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- ladder logic programming
- The smart thing about ladder logic is that it looks very similar to electrical relay circuits.
- Basics of PLC programming
- Basics of logic gates like OR, AND, NOT, NOR, NAND, XOR.
- NO PRIOR EXPERIENCE IN ANYTHING
- This course is mostly at a BEGINNER level in general
Ladder logic is a programming language that is used to program a PLC (Programmable Logic Controller). It is a graphical PLC programming language which expresses logic operations with symbolic notation using ladder diagrams, much like the rails and rungs of a traditional relay logic circuit. It is used by engineers and electricians to execute logical, sequential, counting, timing and arithmetic tasks in order to carry industrial automation applications.
In the good old days, machine and process automation was accomplished using a hard wired control system known as relay logic. With the advent of microprocessors and the invention of the PLC, relay logic quickly became superseded by programming languages such as ladder logic.
- Beginner in PLC programming
- Beginner in INDUSTRIAL INSTRUMENTATION
- Beginner in INDUSTRIAL AUTOMATION
- Beginner in LOGIC CIRCUITS
Necessity is the mother of invention. Programming logic controller (PLC) invention is yet another example that supports this truth. A Programmable Logic Controller or PLC for short, is simply a special computer device used for industrial control systems. The etymology of this innovation of electronics research is very simple and interesting. In late 1960's, General Motors were in a find of an alternative mechanism for analog relays in control circuitry. Engineers developed a standard machine controller that is capable of performing the task of analogy relays. In simple terms, it can be termed as a significant evolution in the industrial automation revolution.
Rules of ladder logic programming
The vertical lines of the ladder diagram represent the power rails. The circuits are connected between these vertical lines.
The power flow is taken to be from the left hand vertical across a rung.
Each rung on the ladder defines one operation in the control process.
A ladder diagram is read from left to right and from top to bottom.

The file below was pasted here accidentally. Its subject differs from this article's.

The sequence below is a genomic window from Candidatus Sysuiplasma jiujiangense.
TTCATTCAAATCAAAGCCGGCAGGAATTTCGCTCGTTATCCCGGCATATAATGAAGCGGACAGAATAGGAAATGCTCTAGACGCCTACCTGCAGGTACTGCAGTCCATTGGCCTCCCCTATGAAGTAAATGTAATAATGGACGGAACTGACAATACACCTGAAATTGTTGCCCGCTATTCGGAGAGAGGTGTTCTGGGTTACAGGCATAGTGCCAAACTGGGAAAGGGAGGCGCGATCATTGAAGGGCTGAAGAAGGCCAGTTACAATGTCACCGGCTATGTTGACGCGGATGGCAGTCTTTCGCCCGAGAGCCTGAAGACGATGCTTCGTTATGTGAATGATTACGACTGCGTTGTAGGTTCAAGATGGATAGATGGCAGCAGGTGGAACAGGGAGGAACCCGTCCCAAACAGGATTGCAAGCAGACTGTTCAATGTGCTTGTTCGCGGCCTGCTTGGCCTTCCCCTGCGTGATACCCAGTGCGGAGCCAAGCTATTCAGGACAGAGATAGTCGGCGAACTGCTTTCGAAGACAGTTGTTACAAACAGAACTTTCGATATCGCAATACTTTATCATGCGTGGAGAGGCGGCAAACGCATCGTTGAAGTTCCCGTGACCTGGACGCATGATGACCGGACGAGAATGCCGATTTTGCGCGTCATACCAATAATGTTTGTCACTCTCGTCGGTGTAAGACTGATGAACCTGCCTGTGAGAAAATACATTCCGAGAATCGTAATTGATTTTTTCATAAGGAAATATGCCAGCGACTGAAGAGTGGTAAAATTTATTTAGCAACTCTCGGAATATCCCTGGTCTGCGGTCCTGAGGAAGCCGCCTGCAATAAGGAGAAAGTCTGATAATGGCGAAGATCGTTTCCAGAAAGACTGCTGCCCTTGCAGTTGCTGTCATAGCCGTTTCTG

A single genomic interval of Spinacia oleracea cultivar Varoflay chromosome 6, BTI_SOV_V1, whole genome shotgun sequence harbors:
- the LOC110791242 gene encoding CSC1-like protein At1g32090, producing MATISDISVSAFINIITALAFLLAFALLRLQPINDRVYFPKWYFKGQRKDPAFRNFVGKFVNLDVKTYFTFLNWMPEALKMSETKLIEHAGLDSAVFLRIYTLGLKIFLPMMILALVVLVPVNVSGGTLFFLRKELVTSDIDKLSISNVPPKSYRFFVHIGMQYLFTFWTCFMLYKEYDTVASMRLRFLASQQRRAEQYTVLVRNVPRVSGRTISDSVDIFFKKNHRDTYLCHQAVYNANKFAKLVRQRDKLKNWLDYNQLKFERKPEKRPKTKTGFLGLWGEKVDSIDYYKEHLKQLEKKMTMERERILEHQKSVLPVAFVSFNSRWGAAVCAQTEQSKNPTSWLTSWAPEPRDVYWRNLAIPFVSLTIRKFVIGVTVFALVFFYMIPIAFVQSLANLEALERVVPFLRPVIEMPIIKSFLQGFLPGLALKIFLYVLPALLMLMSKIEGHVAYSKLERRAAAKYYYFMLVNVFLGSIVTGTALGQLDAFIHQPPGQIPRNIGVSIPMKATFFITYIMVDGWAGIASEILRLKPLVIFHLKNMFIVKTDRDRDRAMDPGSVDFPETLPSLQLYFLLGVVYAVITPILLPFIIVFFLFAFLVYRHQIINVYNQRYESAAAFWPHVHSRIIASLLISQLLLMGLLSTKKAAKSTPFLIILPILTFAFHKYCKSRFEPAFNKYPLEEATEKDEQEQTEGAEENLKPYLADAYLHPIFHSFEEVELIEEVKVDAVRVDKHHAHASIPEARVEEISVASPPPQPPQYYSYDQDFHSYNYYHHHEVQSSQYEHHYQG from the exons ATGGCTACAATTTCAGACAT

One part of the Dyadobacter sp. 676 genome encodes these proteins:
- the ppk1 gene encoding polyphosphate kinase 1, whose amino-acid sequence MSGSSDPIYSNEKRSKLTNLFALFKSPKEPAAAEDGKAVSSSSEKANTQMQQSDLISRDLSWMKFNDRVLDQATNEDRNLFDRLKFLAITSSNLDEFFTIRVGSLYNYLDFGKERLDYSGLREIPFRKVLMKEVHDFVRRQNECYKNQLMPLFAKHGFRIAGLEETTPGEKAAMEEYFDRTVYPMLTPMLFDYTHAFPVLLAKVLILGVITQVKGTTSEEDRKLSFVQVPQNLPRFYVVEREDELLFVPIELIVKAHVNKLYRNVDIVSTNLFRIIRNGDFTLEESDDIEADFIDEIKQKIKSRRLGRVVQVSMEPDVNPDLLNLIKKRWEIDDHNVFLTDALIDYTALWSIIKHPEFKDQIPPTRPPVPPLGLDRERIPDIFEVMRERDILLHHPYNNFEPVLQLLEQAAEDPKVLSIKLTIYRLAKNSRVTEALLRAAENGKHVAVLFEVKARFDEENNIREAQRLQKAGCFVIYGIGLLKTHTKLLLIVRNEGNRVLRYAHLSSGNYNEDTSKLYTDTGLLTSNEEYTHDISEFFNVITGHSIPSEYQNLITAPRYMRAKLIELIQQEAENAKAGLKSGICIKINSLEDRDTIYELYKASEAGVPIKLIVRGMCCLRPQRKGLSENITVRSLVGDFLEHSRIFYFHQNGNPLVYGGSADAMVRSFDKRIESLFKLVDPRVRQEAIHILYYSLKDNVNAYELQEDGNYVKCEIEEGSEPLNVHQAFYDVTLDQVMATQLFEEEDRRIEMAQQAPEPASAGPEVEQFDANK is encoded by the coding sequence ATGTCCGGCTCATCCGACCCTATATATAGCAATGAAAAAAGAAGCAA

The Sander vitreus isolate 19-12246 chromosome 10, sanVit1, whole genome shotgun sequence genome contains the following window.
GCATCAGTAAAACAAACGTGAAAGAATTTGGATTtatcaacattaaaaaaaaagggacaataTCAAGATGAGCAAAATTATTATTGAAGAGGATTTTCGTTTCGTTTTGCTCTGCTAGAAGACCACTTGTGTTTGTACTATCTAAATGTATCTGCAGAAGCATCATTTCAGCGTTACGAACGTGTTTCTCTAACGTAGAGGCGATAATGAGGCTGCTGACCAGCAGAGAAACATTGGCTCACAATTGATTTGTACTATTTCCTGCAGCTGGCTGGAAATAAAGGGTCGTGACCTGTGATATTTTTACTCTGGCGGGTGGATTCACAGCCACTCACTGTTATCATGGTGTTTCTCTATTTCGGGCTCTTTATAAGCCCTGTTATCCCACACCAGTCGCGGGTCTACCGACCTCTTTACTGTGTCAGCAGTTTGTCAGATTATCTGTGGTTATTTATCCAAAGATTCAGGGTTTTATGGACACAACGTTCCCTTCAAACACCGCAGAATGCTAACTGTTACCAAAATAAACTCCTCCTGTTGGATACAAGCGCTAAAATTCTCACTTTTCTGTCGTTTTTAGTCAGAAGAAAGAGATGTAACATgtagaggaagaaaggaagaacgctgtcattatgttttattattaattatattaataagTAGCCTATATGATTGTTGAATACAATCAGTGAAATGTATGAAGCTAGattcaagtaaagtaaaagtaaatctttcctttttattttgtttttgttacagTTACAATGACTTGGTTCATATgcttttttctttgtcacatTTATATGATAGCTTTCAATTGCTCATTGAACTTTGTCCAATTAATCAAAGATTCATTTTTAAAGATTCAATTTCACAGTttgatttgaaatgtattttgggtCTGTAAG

The top rung is read from left to right. Then the second rung down is read from left to right and so on.
When the PLC is in its run mode, it goes through the entire ladder program to the end.
The end rung is indicated by a block with the word END or RET for return.
Each rung must start with an input or inputs and must end with atleast one output.
A particular device can appear in more than one rung of a ladder. The same letters and/or numbers are used to label the device.
The inputs and outputs are all identified by their addresses, the notation used differs from PLC manufacturer to manufacturer.
Electrical devices are shown in their normal condition. Thus a switch which is normally open until some object closes, it is shown as open on the ladder diagram. A switch that is normally closed is shown closed.
The term input is used for a control action, such as closing the contacts of a switch ie an input to the PLC. The term output is used for a device connected to the output of a PLC.
The end rung of the program is being mentioned with clarity, the program promptly resumes at the start. This procedure of going through all the rungs of the program is termed as a "cycle".
The AND gate is a basic digital logic gate that implements logical conjunction - it behaves according to the truth table to the right. A HIGH output (1) results only if all the inputs to the AND gate are HIGH (1). If none or not all inputs to the AND gate are HIGH, a LOW output results. The function can be extended to any number of inputs.
The OR gate is a digital logic gate that implements logical disjunction – it behaves according to the adjacent truth table. A HIGH output (1) results if one or both the inputs to the gate are HIGH (1). If neither input is high, a LOW output (0) results. In another sense, the function of OR effectively finds the maximum between two binary digits, just as the complementary AND function finds the minimum.
Inverting NOT gates are single input devices which have an output level that is normally at logic level “1” and goes “LOW” to a logic level “0” when its single input is at logic level “1”, in other words it “inverts” (complements) its input signal. The output from a NOT gate only returns “HIGH” again when its input is at logic level “0” giving us the Boolean expression of: A = Q.
In digital electronics, a NAND gate (NOT-AND) is a logic gate which produces an output which is false only if all its inputs are true; thus its output is complement to that of an AND gate.
The NOR gate is a digital logic gate that implements logical NOR - it behaves according to the truth table to the right. A HIGH output (1) results if both the inputs to the gate are LOW (0); if one or both input is HIGH (1), a LOW output (0) results. NOR is the result of the negation of the OR operator.
An XOR gate circuit can be made from four NAND gates. In fact, both NAND and NOR gates are so-called "universal gates" and any logical function can be constructed from either NAND logic or NOR logic alone.